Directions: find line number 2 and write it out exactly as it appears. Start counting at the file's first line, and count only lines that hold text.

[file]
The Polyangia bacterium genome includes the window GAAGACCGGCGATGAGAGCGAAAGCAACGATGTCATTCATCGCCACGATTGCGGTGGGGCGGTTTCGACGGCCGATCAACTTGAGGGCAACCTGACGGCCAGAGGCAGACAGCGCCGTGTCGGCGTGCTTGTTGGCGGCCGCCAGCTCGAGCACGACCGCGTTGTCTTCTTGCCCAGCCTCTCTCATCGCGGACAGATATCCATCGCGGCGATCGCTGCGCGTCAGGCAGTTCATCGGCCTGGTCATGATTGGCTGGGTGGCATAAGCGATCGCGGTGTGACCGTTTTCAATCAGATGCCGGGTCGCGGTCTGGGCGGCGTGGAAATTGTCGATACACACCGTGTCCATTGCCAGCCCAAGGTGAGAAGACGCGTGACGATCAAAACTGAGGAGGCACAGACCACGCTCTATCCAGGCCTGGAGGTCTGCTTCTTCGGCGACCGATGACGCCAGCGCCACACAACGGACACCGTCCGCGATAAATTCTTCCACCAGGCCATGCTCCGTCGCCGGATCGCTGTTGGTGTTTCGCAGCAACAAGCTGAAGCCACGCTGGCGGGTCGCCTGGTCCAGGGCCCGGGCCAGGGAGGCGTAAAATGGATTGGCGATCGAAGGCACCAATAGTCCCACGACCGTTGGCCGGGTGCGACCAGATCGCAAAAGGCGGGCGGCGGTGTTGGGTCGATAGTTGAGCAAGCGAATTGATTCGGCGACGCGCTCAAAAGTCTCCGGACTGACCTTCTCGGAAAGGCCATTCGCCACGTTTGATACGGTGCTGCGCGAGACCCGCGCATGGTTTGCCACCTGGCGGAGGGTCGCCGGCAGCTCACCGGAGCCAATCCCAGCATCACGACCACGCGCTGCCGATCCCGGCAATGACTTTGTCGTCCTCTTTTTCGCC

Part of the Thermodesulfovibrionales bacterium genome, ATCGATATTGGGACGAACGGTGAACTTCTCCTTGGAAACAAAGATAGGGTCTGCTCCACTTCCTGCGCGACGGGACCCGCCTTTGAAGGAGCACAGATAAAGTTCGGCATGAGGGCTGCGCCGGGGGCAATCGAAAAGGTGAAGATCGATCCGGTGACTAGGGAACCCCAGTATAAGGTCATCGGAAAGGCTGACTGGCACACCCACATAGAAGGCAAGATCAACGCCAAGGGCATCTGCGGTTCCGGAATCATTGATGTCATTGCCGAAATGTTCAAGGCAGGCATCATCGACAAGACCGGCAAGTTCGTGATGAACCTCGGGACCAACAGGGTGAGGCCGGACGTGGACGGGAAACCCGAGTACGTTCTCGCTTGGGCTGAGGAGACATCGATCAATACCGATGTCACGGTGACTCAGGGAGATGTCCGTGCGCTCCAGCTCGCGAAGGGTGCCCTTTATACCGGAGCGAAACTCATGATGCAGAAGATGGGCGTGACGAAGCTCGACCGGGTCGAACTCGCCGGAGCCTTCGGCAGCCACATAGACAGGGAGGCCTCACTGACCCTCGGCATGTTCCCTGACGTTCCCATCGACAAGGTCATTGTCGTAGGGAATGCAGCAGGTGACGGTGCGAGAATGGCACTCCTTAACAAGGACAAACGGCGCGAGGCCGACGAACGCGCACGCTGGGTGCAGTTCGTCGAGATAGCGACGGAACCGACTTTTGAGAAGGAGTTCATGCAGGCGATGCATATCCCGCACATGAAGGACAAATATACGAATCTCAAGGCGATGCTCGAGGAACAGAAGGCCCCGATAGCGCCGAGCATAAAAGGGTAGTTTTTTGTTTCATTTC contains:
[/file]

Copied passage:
Part of the Thermodesulfovibrionales bacterium genome, ATCGATATTGGGACGAACGGTGAACTTCTCCTTGGAAACAAAGATAGGGTCTGCTCCACTTCCTGCGCGACGGGACCCGCCTTTGAAGGAGCACAGATAAAGTTCGGCATGAGGGCTGCGCCGGGGGCAATCGAAAAGGTGAAGATCGATCCGGTGACTAGGGAACCCCAGTATAAGGTCATCGGAAAGGCTGACTGGCACACCCACATAGAAGGCAAGATCAACGCCAAGGGCATCTGCGGTTCCGGAATCATTGATGTCATTGCCGAAATGTTCAAGGCAGGCATCATCGACAAGACCGGCAAGTTCGTGATGAACCTCGGGACCAACAGGGTGAGGCCGGACGTGGACGGGAAACCCGAGTACGTTCTCGCTTGGGCTGAGGAGACATCGATCAATACCGATGTCACGGTGACTCAGGGAGATGTCCGTGCGCTCCAGCTCGCGAAGGGTGCCCTTTATACCGGAGCGAAACTCATGATGCAGAAGATGGGCGTGACGAAGCTCGACCGGGTCGAACTCGCCGGAGCCTTCGGCAGCCACATAGACAGGGAGGCCTCACTGACCCTCGGCATGTTCCCTGACGTTCCCATCGACAAGGTCATTGTCGTAGGGAATGCAGCAGGTGACGGTGCGAGAATGGCACTCCTTAACAAGGACAAACGGCGCGAGGCCGACGAACGCGCACGCTGGGTGCAGTTCGTCGAGATAGCGACGGAACCGACTTTTGAGAAGGAGTTCATGCAGGCGATGCATATCCCGCACATGAAGGACAAATATACGAATCTCAAGGCGATGCTCGAGGAACAGAAGGCCCCGATAGCGCCGAGCATAAAAGGGTAGTTTTTTGTTTCATTTC contains: